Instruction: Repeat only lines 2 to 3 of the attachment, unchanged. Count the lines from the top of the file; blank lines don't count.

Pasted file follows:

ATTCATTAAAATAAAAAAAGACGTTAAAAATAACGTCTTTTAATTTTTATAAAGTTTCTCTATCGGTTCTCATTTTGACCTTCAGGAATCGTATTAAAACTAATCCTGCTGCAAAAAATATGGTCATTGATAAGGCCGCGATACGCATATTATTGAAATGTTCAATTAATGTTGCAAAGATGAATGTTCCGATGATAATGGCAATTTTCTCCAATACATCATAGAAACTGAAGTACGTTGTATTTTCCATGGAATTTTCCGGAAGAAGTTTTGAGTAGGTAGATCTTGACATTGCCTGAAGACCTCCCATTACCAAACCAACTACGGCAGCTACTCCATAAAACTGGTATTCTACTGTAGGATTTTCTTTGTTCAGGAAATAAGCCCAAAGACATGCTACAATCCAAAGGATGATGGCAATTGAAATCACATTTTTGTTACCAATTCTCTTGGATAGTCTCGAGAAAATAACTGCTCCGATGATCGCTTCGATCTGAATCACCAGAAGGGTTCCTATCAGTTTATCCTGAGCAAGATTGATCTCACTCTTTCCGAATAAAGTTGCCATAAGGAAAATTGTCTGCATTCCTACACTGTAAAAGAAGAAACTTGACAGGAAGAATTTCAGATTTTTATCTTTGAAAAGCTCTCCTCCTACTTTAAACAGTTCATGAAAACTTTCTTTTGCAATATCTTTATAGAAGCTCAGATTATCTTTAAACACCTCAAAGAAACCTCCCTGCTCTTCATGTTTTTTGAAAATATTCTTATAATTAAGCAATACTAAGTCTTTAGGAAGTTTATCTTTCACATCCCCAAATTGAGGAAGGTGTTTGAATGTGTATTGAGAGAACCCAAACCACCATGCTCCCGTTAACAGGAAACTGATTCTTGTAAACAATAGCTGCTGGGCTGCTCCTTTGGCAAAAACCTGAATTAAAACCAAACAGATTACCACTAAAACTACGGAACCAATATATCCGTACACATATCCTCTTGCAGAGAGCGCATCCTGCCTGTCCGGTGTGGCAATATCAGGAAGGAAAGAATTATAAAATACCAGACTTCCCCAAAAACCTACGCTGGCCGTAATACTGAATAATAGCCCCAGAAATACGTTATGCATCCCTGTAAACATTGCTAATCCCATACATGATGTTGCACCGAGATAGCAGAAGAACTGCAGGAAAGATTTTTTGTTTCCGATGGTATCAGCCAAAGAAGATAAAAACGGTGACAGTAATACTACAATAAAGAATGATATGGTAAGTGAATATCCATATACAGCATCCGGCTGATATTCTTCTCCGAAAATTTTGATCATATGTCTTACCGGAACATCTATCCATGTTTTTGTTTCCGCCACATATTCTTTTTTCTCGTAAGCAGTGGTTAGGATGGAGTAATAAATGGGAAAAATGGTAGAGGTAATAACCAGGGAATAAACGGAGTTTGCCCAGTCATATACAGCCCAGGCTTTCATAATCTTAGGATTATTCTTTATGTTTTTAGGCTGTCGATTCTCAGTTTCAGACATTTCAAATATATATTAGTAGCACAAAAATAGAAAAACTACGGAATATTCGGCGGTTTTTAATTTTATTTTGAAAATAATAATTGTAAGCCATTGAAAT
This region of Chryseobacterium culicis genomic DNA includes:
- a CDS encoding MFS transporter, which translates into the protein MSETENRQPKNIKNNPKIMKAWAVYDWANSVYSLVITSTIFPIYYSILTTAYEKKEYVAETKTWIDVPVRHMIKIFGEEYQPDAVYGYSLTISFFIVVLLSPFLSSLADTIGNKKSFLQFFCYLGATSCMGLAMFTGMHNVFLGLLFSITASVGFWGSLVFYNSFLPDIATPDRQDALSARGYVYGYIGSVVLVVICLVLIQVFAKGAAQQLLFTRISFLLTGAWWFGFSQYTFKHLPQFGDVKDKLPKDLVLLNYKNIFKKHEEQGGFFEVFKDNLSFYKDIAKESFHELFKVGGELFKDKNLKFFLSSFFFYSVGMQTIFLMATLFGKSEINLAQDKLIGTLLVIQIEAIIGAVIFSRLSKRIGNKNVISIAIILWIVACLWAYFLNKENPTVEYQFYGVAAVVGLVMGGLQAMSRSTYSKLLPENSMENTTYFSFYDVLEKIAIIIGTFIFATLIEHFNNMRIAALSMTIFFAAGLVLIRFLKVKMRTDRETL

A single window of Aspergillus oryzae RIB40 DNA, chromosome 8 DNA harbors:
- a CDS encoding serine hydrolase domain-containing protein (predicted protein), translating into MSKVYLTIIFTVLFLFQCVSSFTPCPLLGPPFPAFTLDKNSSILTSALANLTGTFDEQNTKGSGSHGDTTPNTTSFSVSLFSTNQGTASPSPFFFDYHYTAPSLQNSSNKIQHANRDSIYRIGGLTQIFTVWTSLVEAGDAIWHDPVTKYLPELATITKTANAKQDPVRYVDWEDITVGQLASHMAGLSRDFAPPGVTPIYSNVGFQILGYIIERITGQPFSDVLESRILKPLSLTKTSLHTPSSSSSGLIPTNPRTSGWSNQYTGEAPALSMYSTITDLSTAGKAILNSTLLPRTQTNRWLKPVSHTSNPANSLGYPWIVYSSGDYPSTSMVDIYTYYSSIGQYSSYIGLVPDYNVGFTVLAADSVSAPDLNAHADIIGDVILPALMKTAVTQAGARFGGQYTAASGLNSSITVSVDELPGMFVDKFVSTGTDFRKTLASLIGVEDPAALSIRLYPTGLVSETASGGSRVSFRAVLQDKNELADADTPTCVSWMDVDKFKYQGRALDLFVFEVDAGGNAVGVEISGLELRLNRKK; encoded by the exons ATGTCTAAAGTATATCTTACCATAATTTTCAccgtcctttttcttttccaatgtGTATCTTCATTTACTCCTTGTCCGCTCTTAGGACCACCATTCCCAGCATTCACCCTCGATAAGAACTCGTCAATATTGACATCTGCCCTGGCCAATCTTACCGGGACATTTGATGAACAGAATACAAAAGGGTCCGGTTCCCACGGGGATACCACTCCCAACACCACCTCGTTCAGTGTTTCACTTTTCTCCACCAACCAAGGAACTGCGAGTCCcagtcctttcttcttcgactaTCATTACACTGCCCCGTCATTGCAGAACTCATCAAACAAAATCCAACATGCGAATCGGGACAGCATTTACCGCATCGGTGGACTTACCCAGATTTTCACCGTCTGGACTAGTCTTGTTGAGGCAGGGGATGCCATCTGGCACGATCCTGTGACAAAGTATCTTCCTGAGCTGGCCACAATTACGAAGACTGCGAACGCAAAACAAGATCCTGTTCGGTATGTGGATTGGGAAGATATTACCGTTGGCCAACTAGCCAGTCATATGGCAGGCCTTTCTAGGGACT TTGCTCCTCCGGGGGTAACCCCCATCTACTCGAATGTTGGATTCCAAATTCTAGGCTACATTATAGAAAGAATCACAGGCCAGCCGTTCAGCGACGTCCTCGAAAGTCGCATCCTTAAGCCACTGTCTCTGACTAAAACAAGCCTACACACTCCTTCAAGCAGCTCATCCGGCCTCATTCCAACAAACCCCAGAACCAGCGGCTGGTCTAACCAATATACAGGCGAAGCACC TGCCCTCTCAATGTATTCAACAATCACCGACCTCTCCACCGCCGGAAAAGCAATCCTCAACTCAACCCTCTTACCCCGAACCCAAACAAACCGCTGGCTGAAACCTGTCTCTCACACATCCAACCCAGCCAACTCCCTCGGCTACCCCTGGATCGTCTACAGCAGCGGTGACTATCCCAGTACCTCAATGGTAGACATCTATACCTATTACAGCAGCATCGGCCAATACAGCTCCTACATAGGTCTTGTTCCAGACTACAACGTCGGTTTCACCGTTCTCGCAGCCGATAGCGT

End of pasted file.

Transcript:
This region of Chryseobacterium culicis genomic DNA includes:
- a CDS encoding MFS transporter, which translates into the protein MSETENRQPKNIKNNPKIMKAWAVYDWANSVYSLVITSTIFPIYYSILTTAYEKKEYVAETKTWIDVPVRHMIKIFGEEYQPDAVYGYSLTISFFIVVLLSPFLSSLADTIGNKKSFLQFFCYLGATSCMGLAMFTGMHNVFLGLLFSITASVGFWGSLVFYNSFLPDIATPDRQDALSARGYVYGYIGSVVLVVICLVLIQVFAKGAAQQLLFTRISFLLTGAWWFGFSQYTFKHLPQFGDVKDKLPKDLVLLNYKNIFKKHEEQGGFFEVFKDNLSFYKDIAKESFHELFKVGGELFKDKNLKFFLSSFFFYSVGMQTIFLMATLFGKSEINLAQDKLIGTLLVIQIEAIIGAVIFSRLSKRIGNKNVISIAIILWIVACLWAYFLNKENPTVEYQFYGVAAVVGLVMGGLQAMSRSTYSKLLPENSMENTTYFSFYDVLEKIAIIIGTFIFATLIEHFNNMRIAALSMTIFFAAGLVLIRFLKVKMRTDRETL